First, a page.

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Most sexually active women spend the majority of their menstrual cycles trying not to get pregnant. But when it finally comes time to start trying for a baby, it can be hard to know how to optimize your chances of success. When should you have sex? How often? Which days are you most fertile?

While this can certainly vary, the majority of women’s menstrual cycles are 28 days long. As a quick review, the first day of your cycle is the first day of your period. Ovulation, or when an egg is released from an ovary, usually occurs on day 14 of the cycle. Some variation in this timing is normal.

You can think of a “fertile window,” as the six days before ovulation occurs (with the last day being the day of ovulation). This might seem counterintuitive — shouldn’t you be the most fertile after you ovulate? In reality, your egg needs to be released from an ovary, be caught by the fallopian tube, and then travel down the fallopian tube, where it will finally meet the sperm. This takes time.

Since an egg is only able to be fertilized for about 12-24 hours, and it spends a lot of that time in transit, it is ideal to have the sperm ready and waiting in the fallopian tube by the time it arrives. This is why that fertile window is before ovulation—if you have sex the day before you ovulate, it gives the sperm time to get to where they need to be to meet the egg when it is actually released during ovulation. It’s a good thing sperm can last as long as 48-72 hours and patiently wait for the egg to arrive!

If you are trying to get pregnant, most physicians will advise you to have sex in the three days leading up to and including ovulation (and you can track your ovulation by following certain symptoms or using over-the-counter ovulation predictor kits, which are not perfect but usually pretty reliable). While optimal intercourse frequency hasn’t been determined, having sex every one to two days is considered best. There is no science behind recommending sex daily versus every other day, and couples should do whatever is personally comfortable for them.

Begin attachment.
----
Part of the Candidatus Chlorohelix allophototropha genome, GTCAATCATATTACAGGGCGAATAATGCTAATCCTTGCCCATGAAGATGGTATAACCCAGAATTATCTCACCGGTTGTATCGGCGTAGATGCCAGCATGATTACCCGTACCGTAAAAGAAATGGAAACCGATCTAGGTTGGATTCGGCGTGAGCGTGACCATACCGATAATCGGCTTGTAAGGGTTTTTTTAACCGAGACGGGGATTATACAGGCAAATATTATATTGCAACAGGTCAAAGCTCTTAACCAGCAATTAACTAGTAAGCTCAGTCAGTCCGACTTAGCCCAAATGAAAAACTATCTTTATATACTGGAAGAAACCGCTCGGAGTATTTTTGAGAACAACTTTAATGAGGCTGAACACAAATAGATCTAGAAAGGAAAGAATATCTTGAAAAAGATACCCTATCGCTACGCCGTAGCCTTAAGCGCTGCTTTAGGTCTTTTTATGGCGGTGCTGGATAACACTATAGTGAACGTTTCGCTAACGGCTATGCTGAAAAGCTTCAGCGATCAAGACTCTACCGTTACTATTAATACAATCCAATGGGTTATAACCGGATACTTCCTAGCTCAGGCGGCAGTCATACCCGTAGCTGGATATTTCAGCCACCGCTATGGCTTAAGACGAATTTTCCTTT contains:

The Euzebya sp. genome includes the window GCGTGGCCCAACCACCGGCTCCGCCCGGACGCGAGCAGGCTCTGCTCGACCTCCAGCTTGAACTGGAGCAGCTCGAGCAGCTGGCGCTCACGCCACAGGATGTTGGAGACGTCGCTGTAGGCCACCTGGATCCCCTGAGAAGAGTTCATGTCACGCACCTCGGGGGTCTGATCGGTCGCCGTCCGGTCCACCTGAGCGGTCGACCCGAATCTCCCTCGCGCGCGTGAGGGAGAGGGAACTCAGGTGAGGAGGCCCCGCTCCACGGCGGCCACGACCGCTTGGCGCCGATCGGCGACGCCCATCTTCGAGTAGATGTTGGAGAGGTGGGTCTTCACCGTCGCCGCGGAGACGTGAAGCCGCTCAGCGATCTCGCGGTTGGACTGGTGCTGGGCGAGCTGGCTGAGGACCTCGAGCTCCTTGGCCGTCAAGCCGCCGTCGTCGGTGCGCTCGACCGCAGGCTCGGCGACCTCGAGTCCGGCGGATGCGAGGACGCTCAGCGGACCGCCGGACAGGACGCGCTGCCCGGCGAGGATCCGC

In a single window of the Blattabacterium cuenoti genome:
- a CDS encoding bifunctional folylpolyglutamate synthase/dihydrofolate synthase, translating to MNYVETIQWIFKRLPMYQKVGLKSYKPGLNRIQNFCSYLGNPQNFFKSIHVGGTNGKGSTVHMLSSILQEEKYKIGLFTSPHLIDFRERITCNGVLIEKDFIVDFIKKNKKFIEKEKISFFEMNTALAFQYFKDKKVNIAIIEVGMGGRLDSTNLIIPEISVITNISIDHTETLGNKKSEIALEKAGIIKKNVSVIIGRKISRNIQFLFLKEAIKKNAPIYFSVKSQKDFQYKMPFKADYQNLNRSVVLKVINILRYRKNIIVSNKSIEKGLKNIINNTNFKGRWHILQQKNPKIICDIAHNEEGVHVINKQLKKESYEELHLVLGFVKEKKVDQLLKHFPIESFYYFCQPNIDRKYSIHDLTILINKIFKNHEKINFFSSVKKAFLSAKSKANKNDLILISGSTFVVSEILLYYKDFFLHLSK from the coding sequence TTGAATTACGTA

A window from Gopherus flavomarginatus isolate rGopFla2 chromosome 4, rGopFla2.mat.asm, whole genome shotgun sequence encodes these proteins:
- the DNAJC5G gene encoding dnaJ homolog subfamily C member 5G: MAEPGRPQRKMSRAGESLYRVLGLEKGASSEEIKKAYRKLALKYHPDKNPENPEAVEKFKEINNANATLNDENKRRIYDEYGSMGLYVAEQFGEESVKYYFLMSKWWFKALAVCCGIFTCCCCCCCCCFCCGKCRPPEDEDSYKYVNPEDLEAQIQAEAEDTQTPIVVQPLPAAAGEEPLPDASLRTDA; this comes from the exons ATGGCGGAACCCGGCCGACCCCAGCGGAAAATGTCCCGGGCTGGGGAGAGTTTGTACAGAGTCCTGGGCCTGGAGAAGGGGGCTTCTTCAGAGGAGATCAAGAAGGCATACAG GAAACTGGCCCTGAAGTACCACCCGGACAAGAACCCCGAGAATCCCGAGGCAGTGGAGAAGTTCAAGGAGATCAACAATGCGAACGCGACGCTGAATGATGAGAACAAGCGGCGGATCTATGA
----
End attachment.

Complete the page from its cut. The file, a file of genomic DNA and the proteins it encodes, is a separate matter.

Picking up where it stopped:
And remember — every woman’s fertile window can vary based on her cycles and her health. If you are having trouble figuring out your cycles or are frustrated with the conception process, be sure to talk to your doctor.

Takeaways

  • You are actually most fertile in the days leading up to ovulation.
  • Ovulation usually occurs on day 14 of the menstrual cycle, but this can vary.
  • While optimal intercourse frequency hasn’t been determined, having sex every 1-2 days is considered best.

References

  1. MA Fritz and L Speroff. Clinical Gynecologic Endocrinology and Infertility. 8th ed. 2011.
  2. American Society for Reproductive Medicine. Optimizing natural fertility: a committee opinion.

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